Back then, we washed the baby's diapers because we didn't have the throwaway kind. We dried clothes on a line, not in an energy-gobbling machine burning up 220 volts -- wind and solar power really did dry our clothes back in our early days. Kids got hand-me-down clothes from their brothers or sisters, not always brand-new clothing. (4)


But that young lady is right; we didn't have the green thing back in our day.
Back then, we had one TV, or radio, in the house -- not a TV in every room. And the TV had a small screen the size of a handkerchief (remember them?), not a screen the size of the state of Montana. In the kitchen, we blended and stirred by hand because we didn't have electric machines to do everything for us. When we packaged a fragile item to send in the mail, we used wadded up old newspapers to cushion it, not Styrofoam or plastic bubble wrap. Back then, we didn't fire up an engine and burn gasoline just to cut the lawn. We used a push mower that ran on human power. We exercised by working so we didn't need to go to a health club to run on treadmills that operate on electricity.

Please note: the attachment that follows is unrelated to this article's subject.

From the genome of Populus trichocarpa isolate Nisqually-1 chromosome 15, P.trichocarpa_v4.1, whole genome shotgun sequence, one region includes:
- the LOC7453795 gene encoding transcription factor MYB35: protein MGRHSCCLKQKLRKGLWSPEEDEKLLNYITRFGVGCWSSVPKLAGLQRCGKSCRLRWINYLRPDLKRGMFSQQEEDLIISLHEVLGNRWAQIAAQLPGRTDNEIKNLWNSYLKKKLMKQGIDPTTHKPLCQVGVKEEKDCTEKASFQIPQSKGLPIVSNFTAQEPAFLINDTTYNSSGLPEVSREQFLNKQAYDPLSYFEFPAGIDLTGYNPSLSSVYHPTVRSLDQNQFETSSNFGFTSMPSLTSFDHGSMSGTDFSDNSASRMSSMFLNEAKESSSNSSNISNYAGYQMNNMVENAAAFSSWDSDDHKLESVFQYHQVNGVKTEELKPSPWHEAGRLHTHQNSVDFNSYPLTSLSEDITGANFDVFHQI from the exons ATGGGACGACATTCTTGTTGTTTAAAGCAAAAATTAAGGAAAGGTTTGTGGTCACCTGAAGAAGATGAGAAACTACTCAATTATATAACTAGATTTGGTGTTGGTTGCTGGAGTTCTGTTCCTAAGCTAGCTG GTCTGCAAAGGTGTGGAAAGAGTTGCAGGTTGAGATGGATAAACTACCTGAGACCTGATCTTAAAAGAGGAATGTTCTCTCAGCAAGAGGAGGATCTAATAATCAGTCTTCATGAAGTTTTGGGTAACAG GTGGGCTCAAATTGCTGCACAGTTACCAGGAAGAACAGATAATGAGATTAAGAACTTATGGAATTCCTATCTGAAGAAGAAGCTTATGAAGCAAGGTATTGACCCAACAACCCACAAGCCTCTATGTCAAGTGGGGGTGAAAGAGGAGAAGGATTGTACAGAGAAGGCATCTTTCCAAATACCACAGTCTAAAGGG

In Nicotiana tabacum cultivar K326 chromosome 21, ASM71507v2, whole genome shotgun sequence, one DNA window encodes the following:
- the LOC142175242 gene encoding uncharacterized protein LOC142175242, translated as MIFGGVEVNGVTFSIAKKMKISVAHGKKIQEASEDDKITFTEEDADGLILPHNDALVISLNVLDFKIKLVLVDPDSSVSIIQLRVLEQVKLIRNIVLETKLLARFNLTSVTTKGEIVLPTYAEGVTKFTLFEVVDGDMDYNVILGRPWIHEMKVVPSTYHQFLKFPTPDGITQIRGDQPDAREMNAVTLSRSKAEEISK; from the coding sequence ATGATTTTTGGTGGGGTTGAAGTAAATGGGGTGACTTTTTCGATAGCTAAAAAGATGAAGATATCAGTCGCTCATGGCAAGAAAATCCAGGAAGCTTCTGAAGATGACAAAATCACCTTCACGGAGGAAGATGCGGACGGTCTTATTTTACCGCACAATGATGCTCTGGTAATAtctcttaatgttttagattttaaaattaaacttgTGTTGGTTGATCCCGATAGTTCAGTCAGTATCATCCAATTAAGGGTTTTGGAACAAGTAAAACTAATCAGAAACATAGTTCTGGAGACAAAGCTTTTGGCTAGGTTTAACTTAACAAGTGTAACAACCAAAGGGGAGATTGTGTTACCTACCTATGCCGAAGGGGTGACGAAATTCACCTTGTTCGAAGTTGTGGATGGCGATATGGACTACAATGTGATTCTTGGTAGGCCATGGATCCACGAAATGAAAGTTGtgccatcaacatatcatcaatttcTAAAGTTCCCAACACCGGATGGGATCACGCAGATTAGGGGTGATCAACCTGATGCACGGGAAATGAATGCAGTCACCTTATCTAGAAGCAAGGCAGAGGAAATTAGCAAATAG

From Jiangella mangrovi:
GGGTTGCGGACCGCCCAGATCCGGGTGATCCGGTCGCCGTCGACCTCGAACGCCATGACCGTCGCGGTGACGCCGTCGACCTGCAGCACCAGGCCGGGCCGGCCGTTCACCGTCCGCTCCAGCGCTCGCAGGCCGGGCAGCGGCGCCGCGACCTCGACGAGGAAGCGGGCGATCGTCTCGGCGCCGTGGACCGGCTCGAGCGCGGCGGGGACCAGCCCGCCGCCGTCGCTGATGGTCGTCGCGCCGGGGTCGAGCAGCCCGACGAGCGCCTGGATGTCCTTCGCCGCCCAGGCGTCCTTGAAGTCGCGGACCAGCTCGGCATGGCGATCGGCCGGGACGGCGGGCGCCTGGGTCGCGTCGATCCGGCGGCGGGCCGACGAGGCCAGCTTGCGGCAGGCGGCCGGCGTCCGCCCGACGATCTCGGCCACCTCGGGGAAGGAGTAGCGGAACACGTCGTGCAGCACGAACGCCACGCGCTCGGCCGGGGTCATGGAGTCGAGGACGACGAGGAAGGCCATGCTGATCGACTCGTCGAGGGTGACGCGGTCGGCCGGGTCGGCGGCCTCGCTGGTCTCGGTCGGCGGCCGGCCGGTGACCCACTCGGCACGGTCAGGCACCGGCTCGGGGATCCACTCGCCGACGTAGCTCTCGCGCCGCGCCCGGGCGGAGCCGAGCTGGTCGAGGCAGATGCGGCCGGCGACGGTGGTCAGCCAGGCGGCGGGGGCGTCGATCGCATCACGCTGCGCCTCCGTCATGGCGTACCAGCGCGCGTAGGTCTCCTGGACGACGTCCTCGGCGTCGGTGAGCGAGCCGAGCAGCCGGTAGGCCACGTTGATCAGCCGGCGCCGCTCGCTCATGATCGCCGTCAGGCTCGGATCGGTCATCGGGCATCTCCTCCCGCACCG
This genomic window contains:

But she's right; we didn't have the green thing back then.
We drank from a fountain when we were thirsty instead of using a cup or a plastic bottle every time we had a drink of water. We refilled writing pens with ink instead of buying a new pen, and we replaced the razor blades in a razor instead of throwing away the whole razor just because the blade got dull.
But we didn't have the green thing back then.


Back then, people took the streetcar or a bus and kids rode their bikes to school or walked instead of turning their moms into a 24-hour taxi service. We had one electrical outlet in a room, not an entire bank of sockets to power a dozen appliances. And we didn't need a computerized gadget to receive a signal beamed from satellites 23,000 miles out in space in order to find the nearest burger joint.
But isn't it sad the current generation laments how wasteful we old folks were just because we didn't have the green thing back then?


Please forward this on to another selfish old person who needs a lesson in conservation from a smartass young person"